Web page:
- A comparison of the high mark of 181 discrepancies in Dec 04, against the May 05 low mark of 42 discrepancies demonstrates a 77%.
- Produced less waste - ISCH disposed of 213,539 lbs of waste in fiscal year 2004 and reduced that amount to 119,554 lbs in fiscal year 2005, a reduction of 23%.
- A 40% increase in recyclable materials used to generate electricity.
- Avoided or mitigated environmental liability - The program has reduced ISC's environmental liability by 40% or $1,155,000.
Pacific Islands Health Care System (VA PIHCS)
VA PIHCS used its Green Environmental Management System (GEMS - ISO 14001) to identify impacts to Islands landfills. VA PIHCS developed a successful recycling program that protects Hawaii's landfills and benefits veterans.
VA PIHCS adopted a target of diverting 40% of its solid waste from landfills.
The facility evaluated recycling vendors, resources and opportunities to increase and improve the scope of the recycling program. In FY05, 500 employees received training on GEMS and facility targets, including recycling. GEMS training was developed for new employees to receive as part of their orientation.
Data on performance is now published on the VA PIHCS intranet GEMS web page. The web page tracks performance on all targets and objectives and includes a monthly summary of solid wastes that are recycled. The web site also identifies accomplishments, awards, and policies, waste disposal solutions by type of waste and pollution prevention information and guidance.
- In FY05 the facility recycled 180,000 lbs of solid waste, equivalent to a diversion rate of 22% through direct recycling.
- The majority of the waste recycled was paper (154K lbs), followed by cardboard and newspaper. Other items recycled included aluminum, glass and plastic beverage bottles, toner cartridges, all types of batteries, scrap metal, old x-ray film, telephone books, fluorescent bulbs and used oil.
- The recycling program benefits veterans by employing them through the Compensated Work Therapy Program, which provides job training and other opportunities.
Presidio National Park
Governmental-Non Profit Partnership
San Francisco, CA
Presidio Park Stewards Volunteer Program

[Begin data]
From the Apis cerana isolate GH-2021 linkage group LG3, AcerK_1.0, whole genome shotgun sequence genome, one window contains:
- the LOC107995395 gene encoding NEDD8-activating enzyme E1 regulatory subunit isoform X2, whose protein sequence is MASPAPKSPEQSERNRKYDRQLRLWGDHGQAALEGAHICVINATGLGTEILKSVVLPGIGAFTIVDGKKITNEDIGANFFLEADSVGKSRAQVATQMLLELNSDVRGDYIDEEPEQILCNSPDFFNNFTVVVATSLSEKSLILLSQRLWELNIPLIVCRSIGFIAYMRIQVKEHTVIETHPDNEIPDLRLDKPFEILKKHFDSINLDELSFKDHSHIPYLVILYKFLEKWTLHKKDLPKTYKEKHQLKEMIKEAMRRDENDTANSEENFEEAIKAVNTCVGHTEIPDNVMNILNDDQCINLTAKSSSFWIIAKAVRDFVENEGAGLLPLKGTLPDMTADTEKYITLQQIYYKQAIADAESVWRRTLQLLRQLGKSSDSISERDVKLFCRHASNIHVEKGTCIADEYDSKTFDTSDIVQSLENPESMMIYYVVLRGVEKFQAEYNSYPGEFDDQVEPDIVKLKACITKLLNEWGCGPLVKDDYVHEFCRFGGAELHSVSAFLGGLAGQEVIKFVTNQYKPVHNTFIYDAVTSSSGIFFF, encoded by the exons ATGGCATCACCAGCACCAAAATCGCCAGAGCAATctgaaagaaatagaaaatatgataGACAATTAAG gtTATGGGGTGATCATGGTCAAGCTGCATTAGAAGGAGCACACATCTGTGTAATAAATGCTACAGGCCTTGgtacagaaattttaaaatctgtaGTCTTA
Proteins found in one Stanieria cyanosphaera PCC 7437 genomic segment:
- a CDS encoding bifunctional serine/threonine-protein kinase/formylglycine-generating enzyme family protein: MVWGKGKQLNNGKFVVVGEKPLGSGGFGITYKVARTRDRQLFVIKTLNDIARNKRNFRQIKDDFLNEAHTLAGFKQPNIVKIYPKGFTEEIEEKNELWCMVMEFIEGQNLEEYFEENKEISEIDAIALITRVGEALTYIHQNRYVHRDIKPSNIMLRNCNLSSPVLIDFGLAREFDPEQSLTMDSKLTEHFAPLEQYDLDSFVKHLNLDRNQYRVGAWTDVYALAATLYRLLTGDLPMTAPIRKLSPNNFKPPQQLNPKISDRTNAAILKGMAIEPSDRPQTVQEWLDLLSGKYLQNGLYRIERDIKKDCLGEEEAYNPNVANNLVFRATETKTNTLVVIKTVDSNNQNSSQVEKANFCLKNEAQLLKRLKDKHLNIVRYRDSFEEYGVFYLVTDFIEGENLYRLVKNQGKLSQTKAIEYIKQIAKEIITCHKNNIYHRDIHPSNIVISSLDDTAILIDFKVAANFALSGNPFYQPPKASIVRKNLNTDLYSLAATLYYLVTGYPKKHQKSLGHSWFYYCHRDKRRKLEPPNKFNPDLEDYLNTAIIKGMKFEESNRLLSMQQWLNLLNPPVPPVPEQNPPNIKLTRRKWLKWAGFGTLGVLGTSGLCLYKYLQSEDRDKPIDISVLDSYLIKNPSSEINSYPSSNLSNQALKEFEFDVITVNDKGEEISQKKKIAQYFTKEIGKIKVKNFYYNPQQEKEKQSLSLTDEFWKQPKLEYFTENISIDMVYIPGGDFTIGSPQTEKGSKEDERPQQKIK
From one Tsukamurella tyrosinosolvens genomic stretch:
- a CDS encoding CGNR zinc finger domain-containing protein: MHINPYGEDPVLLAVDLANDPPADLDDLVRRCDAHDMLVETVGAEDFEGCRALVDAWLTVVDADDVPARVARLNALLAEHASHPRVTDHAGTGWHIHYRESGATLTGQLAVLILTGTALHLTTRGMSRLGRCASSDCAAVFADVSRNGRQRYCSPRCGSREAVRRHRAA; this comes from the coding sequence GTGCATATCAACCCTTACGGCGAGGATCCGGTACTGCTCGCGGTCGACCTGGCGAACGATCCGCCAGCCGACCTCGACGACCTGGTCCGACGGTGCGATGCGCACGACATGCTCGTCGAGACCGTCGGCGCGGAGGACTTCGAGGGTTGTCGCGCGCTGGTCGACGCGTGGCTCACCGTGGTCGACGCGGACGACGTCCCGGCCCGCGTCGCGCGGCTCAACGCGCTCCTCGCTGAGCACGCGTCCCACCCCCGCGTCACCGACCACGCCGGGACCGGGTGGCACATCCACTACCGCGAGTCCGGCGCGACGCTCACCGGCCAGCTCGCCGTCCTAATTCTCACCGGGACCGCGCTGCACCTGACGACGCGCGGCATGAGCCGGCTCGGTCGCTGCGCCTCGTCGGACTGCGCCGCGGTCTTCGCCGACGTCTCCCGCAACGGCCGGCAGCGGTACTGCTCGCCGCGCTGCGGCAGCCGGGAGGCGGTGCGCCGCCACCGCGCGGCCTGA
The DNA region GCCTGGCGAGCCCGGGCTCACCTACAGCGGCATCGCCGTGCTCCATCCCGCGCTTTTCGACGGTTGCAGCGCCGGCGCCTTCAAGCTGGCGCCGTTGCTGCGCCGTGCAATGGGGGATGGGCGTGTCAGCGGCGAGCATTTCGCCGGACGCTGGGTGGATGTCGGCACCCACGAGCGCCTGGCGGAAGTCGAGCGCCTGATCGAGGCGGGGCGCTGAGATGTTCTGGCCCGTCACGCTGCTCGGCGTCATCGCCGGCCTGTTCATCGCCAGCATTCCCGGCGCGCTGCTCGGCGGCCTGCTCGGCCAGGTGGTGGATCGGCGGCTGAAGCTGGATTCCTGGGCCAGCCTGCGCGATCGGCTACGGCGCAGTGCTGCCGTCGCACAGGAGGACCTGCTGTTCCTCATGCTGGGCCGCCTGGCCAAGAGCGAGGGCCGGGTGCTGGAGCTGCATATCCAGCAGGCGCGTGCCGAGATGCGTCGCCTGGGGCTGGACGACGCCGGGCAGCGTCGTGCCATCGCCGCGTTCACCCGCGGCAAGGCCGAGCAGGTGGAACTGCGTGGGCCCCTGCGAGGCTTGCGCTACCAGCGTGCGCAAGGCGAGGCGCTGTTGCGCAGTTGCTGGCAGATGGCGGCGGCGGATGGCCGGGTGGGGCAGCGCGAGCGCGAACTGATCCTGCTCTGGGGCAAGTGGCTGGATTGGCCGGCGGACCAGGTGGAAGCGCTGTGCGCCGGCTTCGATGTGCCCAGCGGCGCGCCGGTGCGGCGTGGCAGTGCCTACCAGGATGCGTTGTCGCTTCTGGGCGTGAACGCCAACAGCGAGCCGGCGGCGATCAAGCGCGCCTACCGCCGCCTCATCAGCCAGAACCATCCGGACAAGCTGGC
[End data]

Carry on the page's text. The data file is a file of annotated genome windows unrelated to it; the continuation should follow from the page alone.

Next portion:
Successful conservation of the Presidio of San Francisco's natural heritage.
Organize and utilize volunteers to successfully manage the conservation of the Presidio's natural heritage.
When the Presidio of San Francisco shifted from military post to national park in 1994 a new volunteer program was founded, known as Presidio Park Stewards. The success of this program can be measured both by the increase of volunteer numbers and hours as well as its expanding range of volunteer activities. Participants range from non-profits and downtown businesses, church and university groups, middle and high school classes, and individuals and families from neighboring communities.
Hands-on engagement for people of all ages offers rich opportunities to develop insights and understanding into local and global ecological issues. College students devote as much as one year of their lives to working with natural resources staff in the park. They gain valuable practical knowledge and experience. School programs capitalize upon the unique opportunities afforded by a national park site to teach by sight, touch, and feel concepts of biodiversity, biology, math and physics, along with stewardship and responsibility.
Last year 2,300 volunteers with 20,000 volunteer hours were invested in natural resources projects, including the following:
- Restoring the habitat at 16 major sites and remediated or disturbed areas.
- Supporting the Presidio Native Plant Nursery through seed collection, propagation, transplanting, watering, weeding and maintenance of up to 60,000 plants per year.
- Assisting with biological monitoring and research projects.